The Fellowship of the Ring
In the dead night, Frodo lay in a dream without light. Then he saw the young moon rising; under its thin light there loomed before him a black wall of rock, pierced by a dark arch like a great gate. [...]
At his side Pippin lay dreaming pleasantly; but a change came over his dreams and he turned and groaned. [...]
It was the sound of water that Merry heard falling into his quiet sleep: water streaming down gently, and then spreading, spreading irresistibly all round the house into a dark shoreless pool. [...]
As far as he could remember, Sam slept through the night in deep content, if logs are contented. (1.7.28-31)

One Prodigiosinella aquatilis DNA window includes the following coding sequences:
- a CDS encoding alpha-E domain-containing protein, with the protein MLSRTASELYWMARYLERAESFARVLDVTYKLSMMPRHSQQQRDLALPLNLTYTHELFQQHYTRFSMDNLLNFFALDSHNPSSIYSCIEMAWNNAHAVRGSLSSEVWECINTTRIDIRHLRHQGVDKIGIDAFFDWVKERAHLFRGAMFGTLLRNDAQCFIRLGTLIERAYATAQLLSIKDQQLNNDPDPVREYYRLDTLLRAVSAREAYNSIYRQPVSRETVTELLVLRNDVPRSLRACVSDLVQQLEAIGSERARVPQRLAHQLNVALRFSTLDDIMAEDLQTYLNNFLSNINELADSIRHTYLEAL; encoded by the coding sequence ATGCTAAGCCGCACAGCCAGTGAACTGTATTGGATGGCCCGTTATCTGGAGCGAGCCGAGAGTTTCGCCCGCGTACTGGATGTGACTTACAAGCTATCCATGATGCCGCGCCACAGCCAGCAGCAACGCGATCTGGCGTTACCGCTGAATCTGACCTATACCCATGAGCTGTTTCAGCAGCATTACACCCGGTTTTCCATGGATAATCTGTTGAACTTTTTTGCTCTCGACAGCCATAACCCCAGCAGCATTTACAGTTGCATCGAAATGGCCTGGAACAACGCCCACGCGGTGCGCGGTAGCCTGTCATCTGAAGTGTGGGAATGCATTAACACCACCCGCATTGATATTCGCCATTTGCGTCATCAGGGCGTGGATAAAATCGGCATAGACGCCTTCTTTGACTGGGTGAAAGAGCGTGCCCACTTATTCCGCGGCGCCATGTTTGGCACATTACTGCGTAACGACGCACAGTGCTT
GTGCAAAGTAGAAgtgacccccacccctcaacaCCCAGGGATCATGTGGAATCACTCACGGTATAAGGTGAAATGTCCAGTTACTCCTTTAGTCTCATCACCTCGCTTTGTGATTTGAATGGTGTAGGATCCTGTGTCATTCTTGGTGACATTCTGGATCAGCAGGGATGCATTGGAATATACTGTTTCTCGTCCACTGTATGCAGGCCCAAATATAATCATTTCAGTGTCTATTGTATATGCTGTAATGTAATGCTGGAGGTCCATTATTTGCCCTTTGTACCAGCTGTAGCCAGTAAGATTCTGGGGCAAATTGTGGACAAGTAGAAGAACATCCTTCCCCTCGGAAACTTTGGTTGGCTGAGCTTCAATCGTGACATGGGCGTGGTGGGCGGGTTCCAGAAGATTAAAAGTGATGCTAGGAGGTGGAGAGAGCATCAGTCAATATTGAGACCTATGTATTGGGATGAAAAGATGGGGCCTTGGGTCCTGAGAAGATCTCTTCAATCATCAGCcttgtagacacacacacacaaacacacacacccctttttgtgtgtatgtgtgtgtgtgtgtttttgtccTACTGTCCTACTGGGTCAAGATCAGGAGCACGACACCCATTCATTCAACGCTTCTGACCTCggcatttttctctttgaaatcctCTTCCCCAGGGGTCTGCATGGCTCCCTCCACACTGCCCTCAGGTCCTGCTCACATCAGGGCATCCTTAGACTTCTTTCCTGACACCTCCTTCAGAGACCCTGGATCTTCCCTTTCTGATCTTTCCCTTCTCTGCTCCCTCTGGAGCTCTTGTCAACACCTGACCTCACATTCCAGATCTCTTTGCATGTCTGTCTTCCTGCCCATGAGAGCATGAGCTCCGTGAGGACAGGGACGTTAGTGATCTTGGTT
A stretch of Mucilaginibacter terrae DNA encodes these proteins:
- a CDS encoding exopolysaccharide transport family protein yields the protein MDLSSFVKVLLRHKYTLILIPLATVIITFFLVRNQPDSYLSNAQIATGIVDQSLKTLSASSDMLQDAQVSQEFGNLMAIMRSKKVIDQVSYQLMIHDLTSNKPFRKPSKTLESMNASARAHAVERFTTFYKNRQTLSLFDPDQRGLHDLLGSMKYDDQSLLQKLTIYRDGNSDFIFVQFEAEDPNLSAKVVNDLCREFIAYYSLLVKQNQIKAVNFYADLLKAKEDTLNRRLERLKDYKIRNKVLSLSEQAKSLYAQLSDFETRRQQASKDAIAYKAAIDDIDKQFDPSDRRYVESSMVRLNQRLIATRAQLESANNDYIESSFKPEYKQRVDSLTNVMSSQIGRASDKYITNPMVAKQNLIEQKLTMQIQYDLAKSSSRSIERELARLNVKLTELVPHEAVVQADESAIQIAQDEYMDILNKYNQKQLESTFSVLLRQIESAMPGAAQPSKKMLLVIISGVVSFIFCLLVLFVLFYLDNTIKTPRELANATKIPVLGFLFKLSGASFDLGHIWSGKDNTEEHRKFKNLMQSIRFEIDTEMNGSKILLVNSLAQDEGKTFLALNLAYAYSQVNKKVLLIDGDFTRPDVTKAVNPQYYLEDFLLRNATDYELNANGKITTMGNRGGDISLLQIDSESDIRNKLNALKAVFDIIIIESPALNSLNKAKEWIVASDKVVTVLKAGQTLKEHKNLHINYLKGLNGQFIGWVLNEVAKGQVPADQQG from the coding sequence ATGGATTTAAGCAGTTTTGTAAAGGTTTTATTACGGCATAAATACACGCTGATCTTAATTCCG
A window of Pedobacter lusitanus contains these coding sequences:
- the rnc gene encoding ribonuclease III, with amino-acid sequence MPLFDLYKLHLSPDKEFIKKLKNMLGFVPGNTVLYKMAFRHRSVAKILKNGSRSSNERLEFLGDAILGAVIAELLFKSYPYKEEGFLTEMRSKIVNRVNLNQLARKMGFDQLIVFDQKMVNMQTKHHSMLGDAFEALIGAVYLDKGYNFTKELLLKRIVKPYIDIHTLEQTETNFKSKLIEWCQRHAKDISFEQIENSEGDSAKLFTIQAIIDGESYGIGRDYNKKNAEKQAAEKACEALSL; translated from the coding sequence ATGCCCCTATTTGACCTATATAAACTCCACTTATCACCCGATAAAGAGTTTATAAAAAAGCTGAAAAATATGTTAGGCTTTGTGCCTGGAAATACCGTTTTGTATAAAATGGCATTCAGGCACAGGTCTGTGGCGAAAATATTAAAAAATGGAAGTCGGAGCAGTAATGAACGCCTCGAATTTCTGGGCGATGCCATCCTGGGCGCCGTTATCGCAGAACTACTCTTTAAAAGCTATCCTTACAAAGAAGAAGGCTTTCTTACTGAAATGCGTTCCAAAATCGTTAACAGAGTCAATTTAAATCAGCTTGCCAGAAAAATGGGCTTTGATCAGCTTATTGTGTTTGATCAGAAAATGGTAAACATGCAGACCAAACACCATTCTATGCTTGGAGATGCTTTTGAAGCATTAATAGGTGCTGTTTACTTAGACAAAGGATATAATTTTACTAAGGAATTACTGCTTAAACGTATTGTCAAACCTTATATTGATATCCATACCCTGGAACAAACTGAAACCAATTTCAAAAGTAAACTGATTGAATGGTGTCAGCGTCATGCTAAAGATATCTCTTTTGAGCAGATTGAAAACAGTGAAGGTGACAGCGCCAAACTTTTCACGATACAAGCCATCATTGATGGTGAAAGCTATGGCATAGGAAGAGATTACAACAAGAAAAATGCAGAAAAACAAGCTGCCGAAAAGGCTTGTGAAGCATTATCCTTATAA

There is a seed of courage hidden (often deeply, it is true) in the heart of the fattest and most timid Hobbit, waiting for some final and desperate danger to make it grow. Frodo was neither very fat nor very timid; indeed, though he did not know it, Bilbo (and Gandalf) had thought him the best Hobbit in the Shire. He thought he had come to the end of his adventure, and a terrible end, but the thought hardened him. He found himself stiffening, as if for a final spring; he no longer felt limp like a helpless prey. (1.8.31)
In the early night Frodo woke from deep sleep, suddenly, as if some sound or presence had disturbed him. He saw that Strider was sitting alert in his chair: his eyes gleamed in the light of the fire, which had been tended and was burning brightly; but he made no sign or movement.
Frodo soon went to sleep again; but his dreams were again troubled with the noise of wind and of galloping hoofs. The wind seemed to be curling round the house and shaking it; and far off he heard a horn blowing wildly. He opened his eyes, and heard a cock crowing lustily in the inn-yard. (1.11.10-1)